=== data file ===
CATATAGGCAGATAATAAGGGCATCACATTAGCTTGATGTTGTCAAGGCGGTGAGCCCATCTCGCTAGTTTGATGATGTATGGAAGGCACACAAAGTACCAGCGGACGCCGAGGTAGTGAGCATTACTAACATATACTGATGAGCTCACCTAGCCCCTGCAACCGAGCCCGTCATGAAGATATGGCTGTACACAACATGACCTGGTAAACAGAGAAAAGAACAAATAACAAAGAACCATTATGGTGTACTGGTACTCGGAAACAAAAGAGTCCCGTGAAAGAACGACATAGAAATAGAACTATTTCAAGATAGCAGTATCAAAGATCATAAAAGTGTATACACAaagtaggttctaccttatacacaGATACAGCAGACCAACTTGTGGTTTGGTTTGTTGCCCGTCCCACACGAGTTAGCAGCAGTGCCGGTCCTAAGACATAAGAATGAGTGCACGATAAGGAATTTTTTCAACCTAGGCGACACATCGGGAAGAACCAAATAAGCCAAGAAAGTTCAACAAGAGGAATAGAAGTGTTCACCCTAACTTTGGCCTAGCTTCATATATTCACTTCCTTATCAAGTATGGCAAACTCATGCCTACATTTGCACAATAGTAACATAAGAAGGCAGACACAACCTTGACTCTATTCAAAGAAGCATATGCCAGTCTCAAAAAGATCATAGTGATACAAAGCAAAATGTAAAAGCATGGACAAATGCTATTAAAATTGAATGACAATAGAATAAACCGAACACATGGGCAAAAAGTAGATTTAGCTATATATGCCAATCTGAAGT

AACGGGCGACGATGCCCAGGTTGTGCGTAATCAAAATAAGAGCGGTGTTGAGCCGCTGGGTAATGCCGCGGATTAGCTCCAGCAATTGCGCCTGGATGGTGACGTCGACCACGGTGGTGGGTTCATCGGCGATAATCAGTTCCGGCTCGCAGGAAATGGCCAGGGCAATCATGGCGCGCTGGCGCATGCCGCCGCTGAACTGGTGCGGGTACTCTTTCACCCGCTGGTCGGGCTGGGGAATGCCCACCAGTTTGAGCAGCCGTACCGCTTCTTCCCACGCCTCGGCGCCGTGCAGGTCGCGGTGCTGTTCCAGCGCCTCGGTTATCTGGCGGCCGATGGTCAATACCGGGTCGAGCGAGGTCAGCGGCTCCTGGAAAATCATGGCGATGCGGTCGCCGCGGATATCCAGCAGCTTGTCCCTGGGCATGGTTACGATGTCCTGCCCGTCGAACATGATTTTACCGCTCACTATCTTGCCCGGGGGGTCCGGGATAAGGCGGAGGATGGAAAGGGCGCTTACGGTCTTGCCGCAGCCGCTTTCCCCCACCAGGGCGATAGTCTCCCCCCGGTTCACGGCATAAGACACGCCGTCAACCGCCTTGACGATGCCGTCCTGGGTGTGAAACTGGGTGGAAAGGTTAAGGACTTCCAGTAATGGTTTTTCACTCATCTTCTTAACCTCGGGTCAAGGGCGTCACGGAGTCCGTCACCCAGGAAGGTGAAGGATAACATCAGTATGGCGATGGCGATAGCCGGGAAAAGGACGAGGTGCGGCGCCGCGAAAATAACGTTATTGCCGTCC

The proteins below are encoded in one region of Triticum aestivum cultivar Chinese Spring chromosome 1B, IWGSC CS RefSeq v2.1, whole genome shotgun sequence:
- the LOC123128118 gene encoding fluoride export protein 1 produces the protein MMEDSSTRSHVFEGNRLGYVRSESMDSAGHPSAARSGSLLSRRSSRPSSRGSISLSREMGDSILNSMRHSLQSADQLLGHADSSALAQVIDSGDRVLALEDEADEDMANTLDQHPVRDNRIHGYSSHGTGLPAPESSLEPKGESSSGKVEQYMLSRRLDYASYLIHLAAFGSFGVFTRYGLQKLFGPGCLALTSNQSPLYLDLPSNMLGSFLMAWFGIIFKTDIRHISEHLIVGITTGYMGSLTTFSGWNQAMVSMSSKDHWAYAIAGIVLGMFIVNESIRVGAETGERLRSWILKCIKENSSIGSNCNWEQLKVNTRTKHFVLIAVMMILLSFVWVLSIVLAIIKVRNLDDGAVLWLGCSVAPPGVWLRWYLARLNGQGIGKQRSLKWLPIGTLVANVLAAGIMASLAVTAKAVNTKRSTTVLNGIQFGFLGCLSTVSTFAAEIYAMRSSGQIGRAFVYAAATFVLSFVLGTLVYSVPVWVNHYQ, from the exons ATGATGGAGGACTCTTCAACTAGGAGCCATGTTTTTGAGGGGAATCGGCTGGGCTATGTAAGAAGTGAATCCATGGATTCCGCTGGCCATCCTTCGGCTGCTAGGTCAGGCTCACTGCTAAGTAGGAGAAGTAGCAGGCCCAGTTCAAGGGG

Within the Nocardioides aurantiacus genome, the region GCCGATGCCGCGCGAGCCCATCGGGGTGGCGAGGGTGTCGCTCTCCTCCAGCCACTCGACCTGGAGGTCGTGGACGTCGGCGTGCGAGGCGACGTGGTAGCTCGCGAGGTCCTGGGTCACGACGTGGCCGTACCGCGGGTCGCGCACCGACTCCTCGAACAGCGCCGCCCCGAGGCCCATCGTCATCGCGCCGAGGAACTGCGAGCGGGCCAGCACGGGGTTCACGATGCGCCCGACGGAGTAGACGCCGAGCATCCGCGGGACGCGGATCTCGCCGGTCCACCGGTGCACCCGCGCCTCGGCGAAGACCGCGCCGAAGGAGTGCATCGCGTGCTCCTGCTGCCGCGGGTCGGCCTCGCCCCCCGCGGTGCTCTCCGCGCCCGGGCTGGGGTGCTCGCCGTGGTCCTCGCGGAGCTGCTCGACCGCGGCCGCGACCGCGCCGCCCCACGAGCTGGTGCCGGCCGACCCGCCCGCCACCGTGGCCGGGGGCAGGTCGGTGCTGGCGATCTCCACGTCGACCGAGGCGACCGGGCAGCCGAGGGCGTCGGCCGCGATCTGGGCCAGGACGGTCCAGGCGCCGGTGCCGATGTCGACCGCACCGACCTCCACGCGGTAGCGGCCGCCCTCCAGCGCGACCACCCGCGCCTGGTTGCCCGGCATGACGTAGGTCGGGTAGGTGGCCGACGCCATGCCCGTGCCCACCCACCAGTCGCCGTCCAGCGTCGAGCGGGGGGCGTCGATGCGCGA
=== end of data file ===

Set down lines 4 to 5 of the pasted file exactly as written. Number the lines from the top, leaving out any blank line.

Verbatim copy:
- the LOC123128118 gene encoding fluoride export protein 1 produces the protein MMEDSSTRSHVFEGNRLGYVRSESMDSAGHPSAARSGSLLSRRSSRPSSRGSISLSREMGDSILNSMRHSLQSADQLLGHADSSALAQVIDSGDRVLALEDEADEDMANTLDQHPVRDNRIHGYSSHGTGLPAPESSLEPKGESSSGKVEQYMLSRRLDYASYLIHLAAFGSFGVFTRYGLQKLFGPGCLALTSNQSPLYLDLPSNMLGSFLMAWFGIIFKTDIRHISEHLIVGITTGYMGSLTTFSGWNQAMVSMSSKDHWAYAIAGIVLGMFIVNESIRVGAETGERLRSWILKCIKENSSIGSNCNWEQLKVNTRTKHFVLIAVMMILLSFVWVLSIVLAIIKVRNLDDGAVLWLGCSVAPPGVWLRWYLARLNGQGIGKQRSLKWLPIGTLVANVLAAGIMASLAVTAKAVNTKRSTTVLNGIQFGFLGCLSTVSTFAAEIYAMRSSGQIGRAFVYAAATFVLSFVLGTLVYSVPVWVNHYQ, from the exons ATGATGGAGGACTCTTCAACTAGGAGCCATGTTTTTGAGGGGAATCGGCTGGGCTATGTAAGAAGTGAATCCATGGATTCCGCTGGCCATCCTTCGGCTGCTAGGTCAGGCTCACTGCTAAGTAGGAGAAGTAGCAGGCCCAGTTCAAGGGG

Within the Nocardioides aurantiacus genome, the region GCCGATGCCGCGCGAGCCCATCGGGGTGGCGAGGGTGTCGCTCTCCTCCAGCCACTCGACCTGGAGGTCGTGGACGTCGGCGTGCGAGGCGACGTGGTAGCTCGCGAGGTCCTGGGTCACGACGTGGCCGTACCGCGGGTCGCGCACCGACTCCTCGAACAGCGCCGCCCCGAGGCCCATCGTCATCGCGCCGAGGAACTGCGAGCGGGCCAGCACGGGGTTCACGATGCGCCCGACGGAGTAGACGCCGAGCATCCGCGGGACGCGGATCTCGCCGGTCCACCGGTGCACCCGCGCCTCGGCGAAGACCGCGCCGAAGGAGTGCATCGCGTGCTCCTGCTGCCGCGGGTCGGCCTCGCCCCCCGCGGTGCTCTCCGCGCCCGGGCTGGGGTGCTCGCCGTGGTCCTCGCGGAGCTGCTCGACCGCGGCCGCGACCGCGCCGCCCCACGAGCTGGTGCCGGCCGACCCGCCCGCCACCGTGGCCGGGGGCAGGTCGGTGCTGGCGATCTCCACGTCGACCGAGGCGACCGGGCAGCCGAGGGCGTCGGCCGCGATCTGGGCCAGGACGGTCCAGGCGCCGGTGCCGATGTCGACCGCACCGACCTCCACGCGGTAGCGGCCGCCCTCCAGCGCGACCACCCGCGCCTGGTTGCCCGGCATGACGTAGGTCGGGTAGGTGGCCGACGCCATGCCCGTGCCCACCCACCAGTCGCCGTCCAGCGTCGAGCGGGGGGCGTCGATGCGCGA